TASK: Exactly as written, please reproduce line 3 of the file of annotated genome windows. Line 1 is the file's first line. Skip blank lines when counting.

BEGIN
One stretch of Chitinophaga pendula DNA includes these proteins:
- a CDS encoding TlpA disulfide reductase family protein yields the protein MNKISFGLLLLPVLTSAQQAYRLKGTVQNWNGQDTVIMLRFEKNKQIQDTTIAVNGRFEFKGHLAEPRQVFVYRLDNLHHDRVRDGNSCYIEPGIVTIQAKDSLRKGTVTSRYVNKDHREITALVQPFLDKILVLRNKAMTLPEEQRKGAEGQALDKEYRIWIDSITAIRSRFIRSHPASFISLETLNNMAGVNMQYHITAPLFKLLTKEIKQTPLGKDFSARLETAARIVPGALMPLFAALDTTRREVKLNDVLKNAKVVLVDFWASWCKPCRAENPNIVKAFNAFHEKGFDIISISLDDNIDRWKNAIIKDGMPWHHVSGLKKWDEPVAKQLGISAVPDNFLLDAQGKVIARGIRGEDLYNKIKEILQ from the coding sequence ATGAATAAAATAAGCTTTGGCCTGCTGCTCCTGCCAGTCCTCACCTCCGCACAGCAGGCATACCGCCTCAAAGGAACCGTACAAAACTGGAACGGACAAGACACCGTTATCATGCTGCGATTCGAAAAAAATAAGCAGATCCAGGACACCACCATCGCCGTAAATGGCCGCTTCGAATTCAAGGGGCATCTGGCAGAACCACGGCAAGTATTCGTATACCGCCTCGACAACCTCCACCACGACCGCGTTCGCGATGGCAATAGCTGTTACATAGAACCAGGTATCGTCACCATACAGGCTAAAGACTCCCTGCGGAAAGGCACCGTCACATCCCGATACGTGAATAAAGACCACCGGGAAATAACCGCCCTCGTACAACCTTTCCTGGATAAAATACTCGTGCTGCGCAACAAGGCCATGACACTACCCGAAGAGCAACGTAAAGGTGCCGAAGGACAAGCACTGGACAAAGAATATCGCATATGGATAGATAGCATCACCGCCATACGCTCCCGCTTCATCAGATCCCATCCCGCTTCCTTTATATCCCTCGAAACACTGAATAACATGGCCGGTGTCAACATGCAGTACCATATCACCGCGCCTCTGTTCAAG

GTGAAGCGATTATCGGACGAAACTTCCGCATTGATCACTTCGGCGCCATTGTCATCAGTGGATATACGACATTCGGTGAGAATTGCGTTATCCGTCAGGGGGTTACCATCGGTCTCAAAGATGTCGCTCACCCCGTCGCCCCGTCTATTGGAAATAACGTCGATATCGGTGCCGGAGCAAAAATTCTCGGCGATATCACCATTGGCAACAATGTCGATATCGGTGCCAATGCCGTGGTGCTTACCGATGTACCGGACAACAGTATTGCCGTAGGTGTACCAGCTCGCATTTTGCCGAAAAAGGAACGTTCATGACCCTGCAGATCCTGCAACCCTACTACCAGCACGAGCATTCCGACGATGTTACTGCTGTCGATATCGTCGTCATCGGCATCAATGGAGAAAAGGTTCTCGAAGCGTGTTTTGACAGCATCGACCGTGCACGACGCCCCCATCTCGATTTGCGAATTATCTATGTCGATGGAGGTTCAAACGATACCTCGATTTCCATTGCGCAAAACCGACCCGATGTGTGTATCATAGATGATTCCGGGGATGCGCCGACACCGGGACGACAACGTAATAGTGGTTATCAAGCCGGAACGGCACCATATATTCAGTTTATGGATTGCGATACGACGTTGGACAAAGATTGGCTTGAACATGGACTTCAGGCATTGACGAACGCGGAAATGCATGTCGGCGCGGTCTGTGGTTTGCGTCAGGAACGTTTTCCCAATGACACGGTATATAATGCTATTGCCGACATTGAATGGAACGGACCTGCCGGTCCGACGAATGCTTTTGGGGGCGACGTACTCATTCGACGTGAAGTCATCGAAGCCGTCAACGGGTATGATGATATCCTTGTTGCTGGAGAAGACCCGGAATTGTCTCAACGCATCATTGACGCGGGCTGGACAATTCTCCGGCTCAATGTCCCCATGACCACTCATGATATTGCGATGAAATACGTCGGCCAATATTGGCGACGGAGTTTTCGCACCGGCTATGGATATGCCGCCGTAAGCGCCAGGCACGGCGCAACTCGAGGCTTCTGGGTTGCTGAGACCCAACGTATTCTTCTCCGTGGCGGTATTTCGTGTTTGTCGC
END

GTGAAGCGATTATCGGACGAAACTTCCGCATTGATCACTTCGGCGCCATTGTCATCAGTGGATATACGACATTCGGTGAGAATTGCGTTATCCGTCAGGGGGTTACCATCGGTCTCAAAGATGTCGCTCACCCCGTCGCCCCGTCTATTGGAAATAACGTCGATATCGGTGCCGGAGCAAAAATTCTCGGCGATATCACCATTGGCAACAATGTCGATATCGGTGCCAATGCCGTGGTGCTTACCGATGTACCGGACAACAGTATTGCCGTAGGTGTACCAGCTCGCATTTTGCCGAAAAAGGAACGTTCATGACCCTGCAGATCCTGCAACCCTACTACCAGCACGAGCATTCCGACGATGTTACTGCTGTCGATATCGTCGTCATCGGCATCAATGGAGAAAAGGTTCTCGAAGCGTGTTTTGACAGCATCGACCGTGCACGACGCCCCCATCTCGATTTGCGAATTATCTATGTCGATGGAGGTTCAAACGATACCTCGATTTCCATTGCGCAAAACCGACCCGATGTGTGTATCATAGATGATTCCGGGGATGCGCCGACACCGGGACGACAACGTAATAGTGGTTATCAAGCCGGAACGGCACCATATATTCAGTTTATGGATTGCGATACGACGTTGGACAAAGATTGGCTTGAACATGGACTTCAGGCATTGACGAACGCGGAAATGCATGTCGGCGCGGTCTGTGGTTTGCGTCAGGAACGTTTTCCCAATGACACGGTATATAATGCTATTGCCGACATTGAATGGAACGGACCTGCCGGTCCGACGAATGCTTTTGGGGGCGACGTACTCATTCGACGTGAAGTCATCGAAGCCGTCAACGGGTATGATGATATCCTTGTTGCTGGAGAAGACCCGGAATTGTCTCAACGCATCATTGACGCGGGCTGGACAATTCTCCGGCTCAATGTCCCCATGACCACTCATGATATTGCGATGAAATACGTCGGCCAATATTGGCGACGGAGTTTTCGCACCGGCTATGGATATGCCGCCGTAAGCGCCAGGCACGGCGCAACTCGAGGCTTCTGGGTTGCTGAGACCCAACGTATTCTTCTCCGTGGCGGTATTTCGTGTTTGTCGC